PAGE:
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Applying OSHA 1926 Subpart K in Real Life, Part 6

In Part 5, we said OSHA requires electrical installations to conform to the NEC plus additional requirements. Those additional requirements are:

  • 1926.404(b)(1).
  • 1926.405(a)(2)(ii)(E).
  • 1926.405(a)(2)(ii)(F).
  • 1926.405(a)(2)(ii)(G).
  • 1926.405(a)(2)(ii)(J).

With the NEC’s safety claim in Article 90, does it make sense that OSHA adds requirements? The answer lies in a key difference between the NEC and OSHA. The NEC provides installation requirements; OSHA provides construction requirements. The NEC was never a construction safety standard, but OSHA 1926 always has been.

In the first of these additional requirements, OSHA adds the option of administration for protecting users of equipment from shock. That is, you can implement an assured grounding conductor program (AGCP) instead of following to the NEC requirements for GFCI protection.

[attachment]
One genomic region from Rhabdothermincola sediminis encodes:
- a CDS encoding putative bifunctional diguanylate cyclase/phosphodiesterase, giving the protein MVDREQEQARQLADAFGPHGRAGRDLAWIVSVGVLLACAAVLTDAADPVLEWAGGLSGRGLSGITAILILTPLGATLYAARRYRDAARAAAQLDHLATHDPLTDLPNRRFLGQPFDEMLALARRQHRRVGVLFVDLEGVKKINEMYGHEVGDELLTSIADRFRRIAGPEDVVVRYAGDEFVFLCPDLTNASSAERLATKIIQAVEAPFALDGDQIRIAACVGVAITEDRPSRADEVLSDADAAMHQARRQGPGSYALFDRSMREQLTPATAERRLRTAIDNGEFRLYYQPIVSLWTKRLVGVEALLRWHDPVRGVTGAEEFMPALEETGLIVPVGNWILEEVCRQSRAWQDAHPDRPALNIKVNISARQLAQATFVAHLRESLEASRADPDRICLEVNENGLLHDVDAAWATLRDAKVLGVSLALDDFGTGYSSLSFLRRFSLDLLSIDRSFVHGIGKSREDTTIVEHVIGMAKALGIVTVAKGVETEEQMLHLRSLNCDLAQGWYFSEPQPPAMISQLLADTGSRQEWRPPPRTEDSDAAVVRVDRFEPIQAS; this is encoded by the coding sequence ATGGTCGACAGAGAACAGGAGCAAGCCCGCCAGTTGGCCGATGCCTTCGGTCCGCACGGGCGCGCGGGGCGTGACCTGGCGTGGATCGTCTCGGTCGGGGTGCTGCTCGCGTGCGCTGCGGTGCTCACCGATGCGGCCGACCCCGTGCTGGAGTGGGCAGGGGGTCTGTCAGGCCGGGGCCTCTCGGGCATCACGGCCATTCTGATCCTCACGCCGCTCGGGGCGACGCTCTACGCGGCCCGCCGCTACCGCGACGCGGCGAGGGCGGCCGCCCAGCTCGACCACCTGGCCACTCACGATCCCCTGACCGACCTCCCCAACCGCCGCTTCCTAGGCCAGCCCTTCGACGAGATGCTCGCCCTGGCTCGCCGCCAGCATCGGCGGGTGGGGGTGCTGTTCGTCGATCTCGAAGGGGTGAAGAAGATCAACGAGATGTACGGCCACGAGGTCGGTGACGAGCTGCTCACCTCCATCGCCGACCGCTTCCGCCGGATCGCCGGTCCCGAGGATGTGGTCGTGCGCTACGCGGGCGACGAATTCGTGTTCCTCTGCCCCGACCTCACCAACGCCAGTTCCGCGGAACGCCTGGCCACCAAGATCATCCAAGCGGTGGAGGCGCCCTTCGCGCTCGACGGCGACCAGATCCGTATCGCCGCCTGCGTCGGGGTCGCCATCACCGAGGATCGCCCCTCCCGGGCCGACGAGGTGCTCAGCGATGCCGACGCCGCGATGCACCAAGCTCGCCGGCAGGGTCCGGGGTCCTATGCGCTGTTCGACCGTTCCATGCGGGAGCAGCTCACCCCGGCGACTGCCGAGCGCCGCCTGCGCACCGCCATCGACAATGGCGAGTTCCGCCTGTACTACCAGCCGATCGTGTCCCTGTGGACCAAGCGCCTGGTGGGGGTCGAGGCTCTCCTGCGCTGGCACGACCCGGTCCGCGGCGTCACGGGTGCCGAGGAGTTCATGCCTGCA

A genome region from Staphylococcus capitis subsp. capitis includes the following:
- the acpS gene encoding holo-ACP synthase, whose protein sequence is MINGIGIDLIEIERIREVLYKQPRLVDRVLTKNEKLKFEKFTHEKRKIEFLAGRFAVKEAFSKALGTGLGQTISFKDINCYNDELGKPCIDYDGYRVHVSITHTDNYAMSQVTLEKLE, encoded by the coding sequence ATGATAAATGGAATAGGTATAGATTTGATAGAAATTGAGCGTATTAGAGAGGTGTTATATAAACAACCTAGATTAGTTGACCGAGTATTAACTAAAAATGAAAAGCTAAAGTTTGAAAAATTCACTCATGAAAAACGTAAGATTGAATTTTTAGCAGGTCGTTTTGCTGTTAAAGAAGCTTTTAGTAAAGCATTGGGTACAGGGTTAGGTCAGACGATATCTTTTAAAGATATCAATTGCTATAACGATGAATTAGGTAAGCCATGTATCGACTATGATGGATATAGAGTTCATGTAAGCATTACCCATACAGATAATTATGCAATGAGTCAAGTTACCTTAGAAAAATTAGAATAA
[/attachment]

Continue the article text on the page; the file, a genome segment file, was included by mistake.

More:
Construction firms were using AGCPs long before the NEC mentioned GFCI devices. This was the standard way of reducing hazardous potential on metallic objects that construction workers might touch. While the advent of GFCI is a good thing, it doesn’t make AGCP obsolete.

What about those other four requirements?

  • 1926.405(a)(2)(ii)(E): All lamps for general illumination must be protected from accidental contact or breakage.
  • 1926.405(a)(2)(ii)(F): Don’t suspend temporary lights by their cords unless they are designed for that method.
  • 1926.405(a)(2)(ii)(G): In wet locations, use 12V (or less) portable lamps; you can use 120V, if GFCI-protected.
  • 1926.405(a)(2)(ii)(J): All extension cords must be rated for hard usage or extra hard usage; the same applies for portable lamp cords.

« Part 5Part 7 » | Source: Mark Lamendola | Mindconnection